With showers and storms expected for this week, which means our chance to see lightning and hear thunder increases.
The National Geographic estimates that in a given year, your odds of getting struck by lightning — one in 700,000. For one man, those odds came true after taking cover in his garage to get out of the rain.
Lightning kills about 50 people a year in the U.S. and injures hundreds more. That number may not seem like much, but it happens and did happen to Chris Luberecki.
First, I thought I honestly had been shot, he said.
He spends most days outside landscaping. One day, the skies turned gray and Chris moved inside the garage to get out of the rain.
Lightning struck the garage, traveled through the building and traveled through me, he said.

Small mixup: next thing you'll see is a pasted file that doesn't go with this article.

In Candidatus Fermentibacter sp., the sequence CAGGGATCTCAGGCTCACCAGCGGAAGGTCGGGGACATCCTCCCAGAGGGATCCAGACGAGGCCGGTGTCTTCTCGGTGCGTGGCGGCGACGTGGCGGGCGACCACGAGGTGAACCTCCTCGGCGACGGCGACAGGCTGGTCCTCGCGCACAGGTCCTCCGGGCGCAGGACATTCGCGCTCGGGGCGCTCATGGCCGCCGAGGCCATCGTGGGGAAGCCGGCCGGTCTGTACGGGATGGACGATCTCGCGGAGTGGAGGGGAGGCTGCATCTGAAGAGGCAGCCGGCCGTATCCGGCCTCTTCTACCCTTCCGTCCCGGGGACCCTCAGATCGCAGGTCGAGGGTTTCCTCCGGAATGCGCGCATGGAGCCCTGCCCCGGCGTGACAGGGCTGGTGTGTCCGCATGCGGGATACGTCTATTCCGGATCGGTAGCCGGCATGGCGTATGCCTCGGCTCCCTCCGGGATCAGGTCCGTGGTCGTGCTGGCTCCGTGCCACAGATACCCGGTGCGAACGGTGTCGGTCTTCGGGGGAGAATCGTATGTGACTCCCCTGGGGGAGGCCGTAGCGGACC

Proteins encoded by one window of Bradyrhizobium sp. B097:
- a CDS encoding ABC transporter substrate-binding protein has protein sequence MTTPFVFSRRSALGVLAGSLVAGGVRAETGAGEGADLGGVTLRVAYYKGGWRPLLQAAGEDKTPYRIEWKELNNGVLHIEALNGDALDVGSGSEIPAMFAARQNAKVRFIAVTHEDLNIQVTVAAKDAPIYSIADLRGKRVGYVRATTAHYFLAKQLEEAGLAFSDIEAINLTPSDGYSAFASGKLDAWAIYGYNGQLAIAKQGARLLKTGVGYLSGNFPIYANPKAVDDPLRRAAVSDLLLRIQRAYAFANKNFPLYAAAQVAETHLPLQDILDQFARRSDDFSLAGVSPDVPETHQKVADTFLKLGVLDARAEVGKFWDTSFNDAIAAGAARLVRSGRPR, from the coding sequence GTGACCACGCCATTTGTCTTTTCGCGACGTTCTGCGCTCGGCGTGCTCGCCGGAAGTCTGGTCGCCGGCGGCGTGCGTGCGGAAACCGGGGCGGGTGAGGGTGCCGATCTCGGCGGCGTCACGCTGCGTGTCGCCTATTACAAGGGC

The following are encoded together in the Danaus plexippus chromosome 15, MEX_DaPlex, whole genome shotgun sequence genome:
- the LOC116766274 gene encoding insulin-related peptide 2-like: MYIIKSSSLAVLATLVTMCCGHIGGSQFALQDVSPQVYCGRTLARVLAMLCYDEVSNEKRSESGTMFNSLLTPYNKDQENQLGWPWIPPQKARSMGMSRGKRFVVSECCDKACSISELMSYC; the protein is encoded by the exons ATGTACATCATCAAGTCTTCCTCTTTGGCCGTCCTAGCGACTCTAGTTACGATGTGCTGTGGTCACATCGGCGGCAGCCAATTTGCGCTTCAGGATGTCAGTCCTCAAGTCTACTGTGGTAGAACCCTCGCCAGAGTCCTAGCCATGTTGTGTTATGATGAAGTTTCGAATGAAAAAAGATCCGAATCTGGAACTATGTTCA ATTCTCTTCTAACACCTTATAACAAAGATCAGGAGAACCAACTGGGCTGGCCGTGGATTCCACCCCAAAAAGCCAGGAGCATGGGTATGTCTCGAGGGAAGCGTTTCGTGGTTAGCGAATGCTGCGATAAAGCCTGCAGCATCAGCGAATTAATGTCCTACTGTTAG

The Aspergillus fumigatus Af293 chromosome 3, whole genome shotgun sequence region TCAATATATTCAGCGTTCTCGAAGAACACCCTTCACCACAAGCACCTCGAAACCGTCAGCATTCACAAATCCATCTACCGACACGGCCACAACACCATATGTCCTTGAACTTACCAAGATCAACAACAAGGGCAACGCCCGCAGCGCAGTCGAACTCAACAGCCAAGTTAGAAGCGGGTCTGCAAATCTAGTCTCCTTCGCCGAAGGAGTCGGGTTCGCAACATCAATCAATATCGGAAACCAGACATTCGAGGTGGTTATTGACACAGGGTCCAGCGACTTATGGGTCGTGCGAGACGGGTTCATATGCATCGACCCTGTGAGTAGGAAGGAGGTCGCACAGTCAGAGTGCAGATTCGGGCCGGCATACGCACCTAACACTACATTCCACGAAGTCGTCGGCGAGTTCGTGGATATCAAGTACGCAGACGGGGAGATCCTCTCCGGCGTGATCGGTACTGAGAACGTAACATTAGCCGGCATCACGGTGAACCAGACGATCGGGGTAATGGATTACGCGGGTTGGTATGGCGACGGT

He felt an electric shock through his body and smelled burning hair and flesh, and soon realizing all the hair on his legs was singed. After going to the hospital, doctors determined he would be okay.
As Chris reflects on that day, he wants to give this advice to those watching.
We all think we’re indestructible. I was not as keenly aware of the lightning as I am now. Like now I just hear the crackle and the hair on my arm stands up and the hair on my back, and I’m like I’m out, he added.
Lightning strikes can be deadly. That’s why storm chasers and emergency preparedness experts say it’s important to stay alert.
Taking cover would be in a substantial building where there is water and electricity provided. Not just a canopy or something like that, said Duke Cumbelich, P5Preparedness Co-Owner.
Advice Chris plans to take from here.
(NOAA) Lightning Safety